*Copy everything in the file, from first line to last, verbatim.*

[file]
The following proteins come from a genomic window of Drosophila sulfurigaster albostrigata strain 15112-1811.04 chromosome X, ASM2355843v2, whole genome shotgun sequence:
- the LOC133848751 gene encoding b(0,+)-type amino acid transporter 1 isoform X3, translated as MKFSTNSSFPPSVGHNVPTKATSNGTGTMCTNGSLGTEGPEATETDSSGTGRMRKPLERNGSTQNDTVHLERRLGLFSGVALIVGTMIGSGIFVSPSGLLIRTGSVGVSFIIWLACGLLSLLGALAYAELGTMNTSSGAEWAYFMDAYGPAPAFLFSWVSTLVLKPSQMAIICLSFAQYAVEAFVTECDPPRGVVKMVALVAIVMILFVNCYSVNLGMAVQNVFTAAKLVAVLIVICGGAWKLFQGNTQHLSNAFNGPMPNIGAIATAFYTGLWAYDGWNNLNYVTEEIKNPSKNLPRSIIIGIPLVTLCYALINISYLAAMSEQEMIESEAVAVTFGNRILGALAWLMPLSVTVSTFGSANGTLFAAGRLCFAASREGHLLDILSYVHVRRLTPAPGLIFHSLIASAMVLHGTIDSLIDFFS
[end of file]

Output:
The following proteins come from a genomic window of Drosophila sulfurigaster albostrigata strain 15112-1811.04 chromosome X, ASM2355843v2, whole genome shotgun sequence:
- the LOC133848751 gene encoding b(0,+)-type amino acid transporter 1 isoform X3, translated as MKFSTNSSFPPSVGHNVPTKATSNGTGTMCTNGSLGTEGPEATETDSSGTGRMRKPLERNGSTQNDTVHLERRLGLFSGVALIVGTMIGSGIFVSPSGLLIRTGSVGVSFIIWLACGLLSLLGALAYAELGTMNTSSGAEWAYFMDAYGPAPAFLFSWVSTLVLKPSQMAIICLSFAQYAVEAFVTECDPPRGVVKMVALVAIVMILFVNCYSVNLGMAVQNVFTAAKLVAVLIVICGGAWKLFQGNTQHLSNAFNGPMPNIGAIATAFYTGLWAYDGWNNLNYVTEEIKNPSKNLPRSIIIGIPLVTLCYALINISYLAAMSEQEMIESEAVAVTFGNRILGALAWLMPLSVTVSTFGSANGTLFAAGRLCFAASREGHLLDILSYVHVRRLTPAPGLIFHSLIASAMVLHGTIDSLIDFFS